The Kepler mission has opened a new era of high-precision time-series photometry. It has allowed for the wholesale detection of planetary systems and the detailed characterization of both stars and planets. The Kepler data quality and restricted mission scope has also led to the unveiling of novel events.  Amongst these are the discovery of hierarchical multi-eclipsing systems including those with transiting circumbinary planets (e.g., KOI-126, Kepler-16). These systems are observationally biased to have small periods and period ratios and, consequently, have short (Kepler mission lifetime) secular variation timescales. This dynamical information is encoded in variable eclipse morphologies.  I describe photometric-dynamical fits to the these light curves.  I present results from these fits; namely, I report accurate absolute bulk parameters (stellar and planetary masses and radii) that are determined free of typical model-dependencies.  I compare these parameters with theoretical expectations and comment on the efficacy of stellar models. I briefly address the search for additional transiting circumbinary planets in the Kepler data and discuss future applications of this work.

Thursday, November 10, 2011

Schedule your final exam!

The final exam will be a half-hour oral exam with Professor Johnson and me (and maybe a guest scientist!), sometime during the exam period from Dec 7-9. Please follow this link to fill out a form indicating your preferred exam times.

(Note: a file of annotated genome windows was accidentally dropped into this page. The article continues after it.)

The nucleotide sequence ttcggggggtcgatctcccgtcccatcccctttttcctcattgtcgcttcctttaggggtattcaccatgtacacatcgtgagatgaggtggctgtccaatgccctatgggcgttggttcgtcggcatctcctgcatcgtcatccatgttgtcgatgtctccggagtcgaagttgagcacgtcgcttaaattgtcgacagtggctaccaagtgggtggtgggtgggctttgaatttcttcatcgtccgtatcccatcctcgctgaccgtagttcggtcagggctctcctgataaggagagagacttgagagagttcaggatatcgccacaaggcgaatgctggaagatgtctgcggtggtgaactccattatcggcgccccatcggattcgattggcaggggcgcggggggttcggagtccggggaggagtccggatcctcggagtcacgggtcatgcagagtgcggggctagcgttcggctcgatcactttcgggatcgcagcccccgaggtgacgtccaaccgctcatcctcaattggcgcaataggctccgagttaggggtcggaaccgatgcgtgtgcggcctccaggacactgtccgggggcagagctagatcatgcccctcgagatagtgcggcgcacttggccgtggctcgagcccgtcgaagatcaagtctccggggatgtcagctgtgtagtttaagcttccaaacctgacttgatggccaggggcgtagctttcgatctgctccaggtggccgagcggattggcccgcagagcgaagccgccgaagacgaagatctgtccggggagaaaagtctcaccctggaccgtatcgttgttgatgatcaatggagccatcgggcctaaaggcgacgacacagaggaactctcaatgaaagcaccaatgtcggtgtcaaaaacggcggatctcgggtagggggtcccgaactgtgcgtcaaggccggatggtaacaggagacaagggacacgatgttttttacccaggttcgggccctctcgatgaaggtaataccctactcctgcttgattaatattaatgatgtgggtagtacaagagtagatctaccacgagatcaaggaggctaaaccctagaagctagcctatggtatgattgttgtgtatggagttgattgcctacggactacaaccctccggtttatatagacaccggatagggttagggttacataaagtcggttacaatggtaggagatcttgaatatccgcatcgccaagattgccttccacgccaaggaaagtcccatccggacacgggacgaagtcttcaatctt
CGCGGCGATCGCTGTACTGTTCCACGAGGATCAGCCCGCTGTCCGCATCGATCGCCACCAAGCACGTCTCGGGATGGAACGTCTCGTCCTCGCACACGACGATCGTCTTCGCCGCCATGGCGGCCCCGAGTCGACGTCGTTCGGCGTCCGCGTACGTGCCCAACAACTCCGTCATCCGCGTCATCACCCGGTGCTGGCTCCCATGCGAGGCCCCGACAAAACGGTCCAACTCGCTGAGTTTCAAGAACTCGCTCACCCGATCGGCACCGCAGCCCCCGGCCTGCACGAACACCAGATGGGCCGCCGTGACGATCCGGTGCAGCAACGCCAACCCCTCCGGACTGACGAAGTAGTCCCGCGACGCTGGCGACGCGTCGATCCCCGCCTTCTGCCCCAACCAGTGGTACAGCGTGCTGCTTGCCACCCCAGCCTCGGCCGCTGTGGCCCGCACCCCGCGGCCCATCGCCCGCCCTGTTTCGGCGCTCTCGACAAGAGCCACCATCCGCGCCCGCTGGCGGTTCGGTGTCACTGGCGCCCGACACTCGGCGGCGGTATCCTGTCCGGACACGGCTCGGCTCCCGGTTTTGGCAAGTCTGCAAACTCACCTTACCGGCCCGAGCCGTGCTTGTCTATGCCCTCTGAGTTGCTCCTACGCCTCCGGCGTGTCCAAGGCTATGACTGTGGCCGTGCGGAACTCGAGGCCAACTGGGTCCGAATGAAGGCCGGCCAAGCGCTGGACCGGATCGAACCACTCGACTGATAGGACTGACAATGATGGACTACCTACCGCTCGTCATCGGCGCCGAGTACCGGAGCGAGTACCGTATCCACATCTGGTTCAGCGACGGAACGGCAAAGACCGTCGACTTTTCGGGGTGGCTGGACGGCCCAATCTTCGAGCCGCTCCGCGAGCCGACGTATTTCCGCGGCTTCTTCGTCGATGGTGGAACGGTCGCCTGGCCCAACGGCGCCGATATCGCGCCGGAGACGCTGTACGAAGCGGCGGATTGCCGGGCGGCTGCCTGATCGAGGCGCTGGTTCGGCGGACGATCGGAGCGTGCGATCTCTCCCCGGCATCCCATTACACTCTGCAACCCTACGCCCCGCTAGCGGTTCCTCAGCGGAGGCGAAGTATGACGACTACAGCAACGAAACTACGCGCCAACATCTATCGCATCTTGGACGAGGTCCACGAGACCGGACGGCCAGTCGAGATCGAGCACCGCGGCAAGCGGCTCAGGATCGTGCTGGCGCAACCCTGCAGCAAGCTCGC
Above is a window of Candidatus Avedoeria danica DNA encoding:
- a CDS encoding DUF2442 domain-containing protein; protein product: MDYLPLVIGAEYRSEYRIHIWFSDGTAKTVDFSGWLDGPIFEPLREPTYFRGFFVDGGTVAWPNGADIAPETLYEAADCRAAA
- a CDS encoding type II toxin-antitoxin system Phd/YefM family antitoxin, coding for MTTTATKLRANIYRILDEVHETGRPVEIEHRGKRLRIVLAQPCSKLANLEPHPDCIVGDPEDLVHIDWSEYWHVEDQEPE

Monday, November 7, 2011

LaTeX Math Symbols

It's great seeing so many people use online LaTeX editors! Here's a handy guide to LaTeX math symbols:

Also, FYI, LaTeX is pronounced "Lay-Tek." My fellow grad students and I at Berkeley once spent the better part of a Stellar Structure study session debating this point. Somehow we all did well on the final...

Sunday, November 6, 2011

Prof. is back

Hey everyone, I'm finished with my battle against bronchitis. Short story: I won. Yay! I'm looking forward to being back in the classroom.

Juliette stumbled upon my most recent Astrobites contribution about preparing for grad school. I wrote that post this past summer, and I didn't think to connect it to our course. But it makes perfect sense to do so, so check out Juliette's blog and follow the link from there.

I wrote another Astrobites post last year that went viral, at least throughout the astronomy community. I think all Caltech students should check it out, and talk to me if it strikes a nerve.

Finally, we had our first two blog posts come in as part of the Professional Astronomers series. Write your first post soon, with your initial thoughts and impressions about what the process of going pro is all about. Then get going on your interviews! Talk to me if you need recommendations for interview subjects. But don't wait.

Thursday, October 27, 2011

TALC moved to 9-10:30 am next Tuesday

Next monday (10/31) is Halloween, so we will not have TALC that morning. Instead, we will have TALC from 9-10:30 am on the following Tuesday morning (11/1). The week after that, TALC will continue at the regular time on Monday evenings.

Tuesday, October 25, 2011

Visitors for Wed and Fri

We'll be joined in class Wednesday by Dr. Ryan Foley (Harvard CfA). Come prepared for a brief Q&A with Ryan at the beginning of class Wed.

On Friday, Dr. Samaya Nissanke will visit us once again and bring a worksheet on GR for us to play around with.

Major Blogging Assignment

One of the main goals of Ay20 as stated on the course website is that, "Students will understand what it means to be a professional astronomer." Jackie and I put a lot of thought into these goals and we fully intend to meet them by the end of term.